decided: November 16, 1983.
MARGARET S. DUNKLEBERGER, PETITIONER
COMMONWEALTH OF PENNSYLVANIA, UNEMPLOYMENT COMPENSATION BOARD OF REVIEW, RESPONDENT. JONES SPECIALTY SHOP, INTERVENOR
Appeal from the Order of the Unemployment Compensation Board of Review in the case of In Re: Claim of Margaret Dunkleberger, No. B-188968-C.
Michael J. Casale, Casale and Bonner, P.C., for petitioner.
Richard H. Roesgen, Roesgen, Larrabee and Brown, for intervenor.
President Judge Crumlish, Jr. and Judges MacPhail and Doyle, sitting as a panel of three. Opinion by Judge Doyle. Judge MacPhail dissents.
[ 78 Pa. Commw. Page 385]
This is an appeal by Margaret S. Dunkleberger (Claimant) from the order of the Unemployment Compensation Board of Review (Board) which affirmed a referee's decision to deny unemployment compensation benefits for willful misconduct pursuant to Section 402(e) of the Unemployment Compensation Law*fn1 (Law). For the reasons which follow, the order of the Board is affirmed.
[ 78 Pa. Commw. Page 386]
Claimant had been employed by the Jones Specialty Shop (Employer), a retail establishment, as a manager/buyer for approximately nineteen months when, on October 12, 1979, she was discharged for alleged involvement in a scheme to embezzle from the Employer. On November 8, 1979, the Office of Employment Security found Claimant to be ineligible for benefits due to her willful misconduct. This determination was affirmed by a referee on January 30, 1980. The Board reversed that decision on October 23, 1980, but on further appeal alleging after-discovered evidence, remanded the case to the referee on November 13, 1980. Thereafter, on July 30, 1981, based upon the new evidence offered before the referee, the Board affirmed the denial of benefits for willful misconduct. This appeal followed.
The burden of proving willful misconduct is on the employer. Stauffer v. Unemployment Compensation Board of Review, 71 Pa. Commonwealth Ct. 569, 455 A.2d 300 (1983). When, as here, the party with the burden of proof prevails before the Board, our review is limited to a determination of whether an error of law was committed or findings of fact are not supported by substantial evidence. Saxton v. Unemployment Compensation Board of Review, 71 Pa. Commonwealth Ct. 636, 455 A.2d 765 (1983).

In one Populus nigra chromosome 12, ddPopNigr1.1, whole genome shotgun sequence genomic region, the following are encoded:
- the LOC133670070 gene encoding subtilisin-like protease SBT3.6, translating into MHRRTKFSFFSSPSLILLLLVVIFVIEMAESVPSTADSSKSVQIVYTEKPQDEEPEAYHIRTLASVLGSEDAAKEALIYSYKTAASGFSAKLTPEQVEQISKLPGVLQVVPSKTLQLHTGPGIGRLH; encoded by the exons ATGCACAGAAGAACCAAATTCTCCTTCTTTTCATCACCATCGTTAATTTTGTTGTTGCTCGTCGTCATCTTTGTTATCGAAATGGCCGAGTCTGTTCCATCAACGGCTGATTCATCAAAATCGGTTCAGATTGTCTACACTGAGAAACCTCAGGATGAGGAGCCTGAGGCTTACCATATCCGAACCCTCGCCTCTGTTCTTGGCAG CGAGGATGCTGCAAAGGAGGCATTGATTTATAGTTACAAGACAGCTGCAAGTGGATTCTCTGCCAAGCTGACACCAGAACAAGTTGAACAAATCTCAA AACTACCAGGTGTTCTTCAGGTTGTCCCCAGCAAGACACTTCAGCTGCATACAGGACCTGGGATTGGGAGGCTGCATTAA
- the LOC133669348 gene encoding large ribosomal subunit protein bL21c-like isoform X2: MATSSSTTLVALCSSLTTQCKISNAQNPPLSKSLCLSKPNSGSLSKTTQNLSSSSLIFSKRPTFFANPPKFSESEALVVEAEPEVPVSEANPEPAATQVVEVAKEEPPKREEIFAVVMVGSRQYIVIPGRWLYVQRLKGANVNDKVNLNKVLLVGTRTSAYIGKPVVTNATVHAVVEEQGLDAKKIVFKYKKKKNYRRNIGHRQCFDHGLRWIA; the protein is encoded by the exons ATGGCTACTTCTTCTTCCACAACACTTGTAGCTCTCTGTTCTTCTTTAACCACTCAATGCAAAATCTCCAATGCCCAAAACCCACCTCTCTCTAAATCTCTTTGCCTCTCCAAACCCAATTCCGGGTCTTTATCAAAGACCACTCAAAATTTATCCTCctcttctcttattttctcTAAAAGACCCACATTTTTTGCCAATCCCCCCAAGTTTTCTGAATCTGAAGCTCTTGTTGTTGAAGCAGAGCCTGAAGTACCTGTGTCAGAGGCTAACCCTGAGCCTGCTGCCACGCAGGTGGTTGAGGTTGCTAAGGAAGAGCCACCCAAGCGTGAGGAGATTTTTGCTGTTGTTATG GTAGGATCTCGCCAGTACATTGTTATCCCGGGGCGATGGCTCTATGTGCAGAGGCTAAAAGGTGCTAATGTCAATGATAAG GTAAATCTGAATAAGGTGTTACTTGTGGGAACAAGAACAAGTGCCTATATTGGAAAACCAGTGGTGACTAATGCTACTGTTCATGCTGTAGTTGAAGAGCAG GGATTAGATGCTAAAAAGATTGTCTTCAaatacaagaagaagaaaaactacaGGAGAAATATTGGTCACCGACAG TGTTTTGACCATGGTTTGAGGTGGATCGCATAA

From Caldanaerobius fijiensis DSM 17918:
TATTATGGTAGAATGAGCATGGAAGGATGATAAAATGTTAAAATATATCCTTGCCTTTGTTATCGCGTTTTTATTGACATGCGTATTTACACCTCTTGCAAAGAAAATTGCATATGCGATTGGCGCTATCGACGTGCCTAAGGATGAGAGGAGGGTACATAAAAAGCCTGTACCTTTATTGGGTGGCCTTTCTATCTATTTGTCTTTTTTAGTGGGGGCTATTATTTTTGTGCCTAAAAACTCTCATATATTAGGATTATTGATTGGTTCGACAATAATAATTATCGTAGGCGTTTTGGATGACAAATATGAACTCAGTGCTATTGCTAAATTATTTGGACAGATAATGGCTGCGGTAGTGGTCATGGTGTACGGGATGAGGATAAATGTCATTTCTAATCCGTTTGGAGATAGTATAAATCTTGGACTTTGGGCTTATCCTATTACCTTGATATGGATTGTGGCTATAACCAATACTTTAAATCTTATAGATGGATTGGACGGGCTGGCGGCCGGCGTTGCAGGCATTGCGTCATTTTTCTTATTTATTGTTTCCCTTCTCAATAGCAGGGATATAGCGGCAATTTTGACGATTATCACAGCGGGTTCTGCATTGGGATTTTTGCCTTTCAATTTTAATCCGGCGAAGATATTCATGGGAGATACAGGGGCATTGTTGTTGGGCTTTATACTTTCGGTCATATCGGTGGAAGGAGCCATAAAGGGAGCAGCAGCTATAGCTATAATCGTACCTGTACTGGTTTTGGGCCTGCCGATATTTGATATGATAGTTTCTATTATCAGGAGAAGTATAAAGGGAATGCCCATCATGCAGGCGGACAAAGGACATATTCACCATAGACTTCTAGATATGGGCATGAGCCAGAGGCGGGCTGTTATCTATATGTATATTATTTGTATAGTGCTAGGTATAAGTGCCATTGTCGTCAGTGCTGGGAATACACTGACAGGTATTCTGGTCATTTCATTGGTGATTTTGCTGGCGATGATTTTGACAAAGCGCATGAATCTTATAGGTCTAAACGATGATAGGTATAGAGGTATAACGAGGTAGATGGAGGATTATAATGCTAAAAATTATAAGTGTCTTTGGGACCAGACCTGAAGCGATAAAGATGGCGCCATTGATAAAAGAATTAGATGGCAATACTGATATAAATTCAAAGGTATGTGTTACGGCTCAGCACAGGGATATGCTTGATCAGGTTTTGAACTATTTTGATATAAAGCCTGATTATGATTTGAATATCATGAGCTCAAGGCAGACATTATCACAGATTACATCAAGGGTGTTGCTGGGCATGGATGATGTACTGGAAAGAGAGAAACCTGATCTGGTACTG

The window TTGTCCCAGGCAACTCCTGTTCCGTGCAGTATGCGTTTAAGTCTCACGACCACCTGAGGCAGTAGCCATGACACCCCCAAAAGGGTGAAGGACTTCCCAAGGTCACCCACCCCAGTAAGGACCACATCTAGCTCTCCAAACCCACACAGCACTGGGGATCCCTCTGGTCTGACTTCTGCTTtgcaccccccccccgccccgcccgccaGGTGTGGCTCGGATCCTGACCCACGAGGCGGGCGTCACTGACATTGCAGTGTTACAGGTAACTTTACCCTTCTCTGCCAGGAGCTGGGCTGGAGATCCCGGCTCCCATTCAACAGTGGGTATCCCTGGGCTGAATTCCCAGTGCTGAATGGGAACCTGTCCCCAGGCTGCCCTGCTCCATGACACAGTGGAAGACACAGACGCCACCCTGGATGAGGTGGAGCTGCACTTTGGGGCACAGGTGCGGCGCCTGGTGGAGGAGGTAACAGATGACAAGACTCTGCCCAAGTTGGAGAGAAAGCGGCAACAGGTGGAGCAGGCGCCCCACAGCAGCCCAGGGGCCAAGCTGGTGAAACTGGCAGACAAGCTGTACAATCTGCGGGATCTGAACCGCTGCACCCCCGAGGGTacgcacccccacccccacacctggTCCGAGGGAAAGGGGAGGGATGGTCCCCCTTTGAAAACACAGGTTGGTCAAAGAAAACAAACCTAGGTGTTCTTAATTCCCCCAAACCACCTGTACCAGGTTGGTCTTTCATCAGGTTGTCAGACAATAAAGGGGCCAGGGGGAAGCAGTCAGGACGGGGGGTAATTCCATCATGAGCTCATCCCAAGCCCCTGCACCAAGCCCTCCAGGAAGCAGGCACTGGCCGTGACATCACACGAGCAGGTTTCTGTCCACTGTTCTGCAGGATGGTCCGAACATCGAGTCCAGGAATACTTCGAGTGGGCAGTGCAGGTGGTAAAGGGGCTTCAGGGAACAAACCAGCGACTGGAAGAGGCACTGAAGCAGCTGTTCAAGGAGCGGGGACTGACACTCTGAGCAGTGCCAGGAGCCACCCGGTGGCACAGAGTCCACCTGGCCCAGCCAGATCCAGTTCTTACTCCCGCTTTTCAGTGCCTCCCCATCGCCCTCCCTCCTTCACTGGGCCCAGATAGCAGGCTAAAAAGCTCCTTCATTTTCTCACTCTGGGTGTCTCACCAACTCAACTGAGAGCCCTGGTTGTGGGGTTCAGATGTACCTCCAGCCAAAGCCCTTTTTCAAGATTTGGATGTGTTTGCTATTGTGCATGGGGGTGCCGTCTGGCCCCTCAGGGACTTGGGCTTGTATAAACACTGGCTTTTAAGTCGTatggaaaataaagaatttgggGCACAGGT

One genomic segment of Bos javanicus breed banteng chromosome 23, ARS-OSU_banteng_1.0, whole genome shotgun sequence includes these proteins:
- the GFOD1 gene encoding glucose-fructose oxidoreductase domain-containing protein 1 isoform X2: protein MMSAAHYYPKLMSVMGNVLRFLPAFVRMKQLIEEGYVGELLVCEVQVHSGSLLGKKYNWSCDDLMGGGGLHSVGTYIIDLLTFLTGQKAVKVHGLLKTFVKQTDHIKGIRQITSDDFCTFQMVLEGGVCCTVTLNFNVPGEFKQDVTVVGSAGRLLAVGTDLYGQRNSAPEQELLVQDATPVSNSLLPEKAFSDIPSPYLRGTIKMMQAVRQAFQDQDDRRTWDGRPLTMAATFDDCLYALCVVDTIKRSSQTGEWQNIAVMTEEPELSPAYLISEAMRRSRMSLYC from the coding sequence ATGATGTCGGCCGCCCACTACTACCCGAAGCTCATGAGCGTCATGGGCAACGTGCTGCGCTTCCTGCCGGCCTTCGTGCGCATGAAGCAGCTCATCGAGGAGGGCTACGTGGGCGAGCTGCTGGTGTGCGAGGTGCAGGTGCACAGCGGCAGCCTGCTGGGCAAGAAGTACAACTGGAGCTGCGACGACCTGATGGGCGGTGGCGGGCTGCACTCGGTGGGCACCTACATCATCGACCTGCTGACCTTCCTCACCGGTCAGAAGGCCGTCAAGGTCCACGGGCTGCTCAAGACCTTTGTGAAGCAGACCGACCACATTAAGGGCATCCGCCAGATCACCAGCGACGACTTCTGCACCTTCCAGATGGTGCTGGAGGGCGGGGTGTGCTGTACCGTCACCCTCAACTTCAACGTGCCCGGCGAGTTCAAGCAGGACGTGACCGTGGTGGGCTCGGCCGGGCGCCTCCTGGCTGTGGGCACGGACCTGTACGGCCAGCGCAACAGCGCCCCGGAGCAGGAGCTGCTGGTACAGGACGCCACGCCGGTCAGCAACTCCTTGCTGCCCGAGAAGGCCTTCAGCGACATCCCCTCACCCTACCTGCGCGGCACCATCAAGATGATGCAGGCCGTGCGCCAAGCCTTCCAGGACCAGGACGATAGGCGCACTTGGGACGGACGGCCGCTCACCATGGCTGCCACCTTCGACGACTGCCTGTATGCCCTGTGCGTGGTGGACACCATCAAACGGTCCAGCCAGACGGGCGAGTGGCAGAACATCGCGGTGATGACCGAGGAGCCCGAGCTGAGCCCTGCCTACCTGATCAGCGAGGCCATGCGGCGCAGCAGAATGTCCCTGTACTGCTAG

Claimant argues that the Board's finding that she embezzled is unsupported by substantial evidence in that there is no evidence of a sum certain which was missing and the Board made no specific finding that money was missing. "Embezzle" is defined: "to appropriate fraudulently to one's own use (as property entrusted to one's care)." Webster's Third International Dictionary 739 (1966). The Board's finding that Claimant embezzled thus includes a finding that Claimant embezzled her employer's funds and no more specific finding was necessary.
[ 78 Pa. Commw. Page 387]
Claimant, however, urges that the implicit finding that some money was missing, and thus the finding that Claimant had embezzled, is not supported by substantial evidence. We disagree. While the employer presented no specific testimony regarding the total amount of money alleged to have been embezzled, the record discloses systematic and schematic discrepancies in the business records which it was Claimant's sole responsibility to keep. The Employer testified that had these discrepancies been mere clerical errors a cash surplus would logically have appeared in banking records. The Employer testified that none did and the discrepancies could not be reconciled. The evidence, while circumstantial, is sufficient to support a finding of willful misconduct. Heffelfinger v. Unemployment Compensation Board of Review, 60 Pa. Commonwealth Ct. 280, 431 A.2d 380 (1981).
Now, November 16, 1983, the order of the Unemployment Compensation Board of Review, No. B-188968-C, dated July 30, 1981, is hereby affirmed.
Judge MacPhail dissents.